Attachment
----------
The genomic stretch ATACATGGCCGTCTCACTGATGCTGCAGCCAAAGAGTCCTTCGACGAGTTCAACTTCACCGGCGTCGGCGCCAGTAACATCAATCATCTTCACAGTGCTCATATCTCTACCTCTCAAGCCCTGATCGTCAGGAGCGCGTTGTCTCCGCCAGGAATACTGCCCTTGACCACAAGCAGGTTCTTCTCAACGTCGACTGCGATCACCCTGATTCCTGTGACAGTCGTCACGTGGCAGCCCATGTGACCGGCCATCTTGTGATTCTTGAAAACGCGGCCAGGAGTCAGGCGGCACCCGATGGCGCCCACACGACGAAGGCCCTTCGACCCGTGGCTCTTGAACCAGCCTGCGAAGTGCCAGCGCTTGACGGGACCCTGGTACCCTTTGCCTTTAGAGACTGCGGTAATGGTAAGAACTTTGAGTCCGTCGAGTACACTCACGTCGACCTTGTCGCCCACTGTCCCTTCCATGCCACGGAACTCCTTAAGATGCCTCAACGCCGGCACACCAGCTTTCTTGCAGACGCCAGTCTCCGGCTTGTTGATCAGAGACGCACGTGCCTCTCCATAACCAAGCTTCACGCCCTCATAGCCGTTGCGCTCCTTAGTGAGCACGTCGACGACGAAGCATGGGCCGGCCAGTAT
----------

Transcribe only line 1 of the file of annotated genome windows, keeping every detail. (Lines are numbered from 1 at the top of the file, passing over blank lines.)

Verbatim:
The genomic stretch ATACATGGCCGTCTCACTGATGCTGCAGCCAAAGAGTCCTTCGACGAGTTCAACTTCACCGGCGTCGGCGCCAGTAACATCAATCATCTTCACAGTGCTCATATCTCTACCTCTCAAGCCCTGATCGTCAGGAGCGCGTTGTCTCCGCCAGGAATACTGCCCTTGACCACAAGCAGGTTCTTCTCAACGTCGACTGCGATCACCCTGATTCCTGTGACAGTCGTCACGTGGCAGCCCATGTGACCGGCCATCTTGTGATTCTTGAAAACGCGGCCAGGAGTCAGGCGGCACCCGATGGCGCCCACACGACGAAGGCCCTTCGACCCGTGGCTCTTGAACCAGCCTGCGAAGTGCCAGCGCTTGACGGGACCCTGGTACCCTTTGCCTTTAGAGACTGCGGTAATGGTAAGAACTTTGAGTCCGTCGAGTACACTCACGTCGACCTTGTCGCCCACTGTCCCTTCCATGCCACGGAACTCCTTAAGATGCCTCAACGCCGGCACACCAGCTTTCTTGCAGACGCCAGTCTCCGGCTTGTTGATCAGAGACGCACGTGCCTCTCCATAACCAAGCTTCACGCCCTCATAGCCGTTGCGCTCCTTAGTGAGCACGTCGACGACGAAGCATGGGCCGGCCAGTAT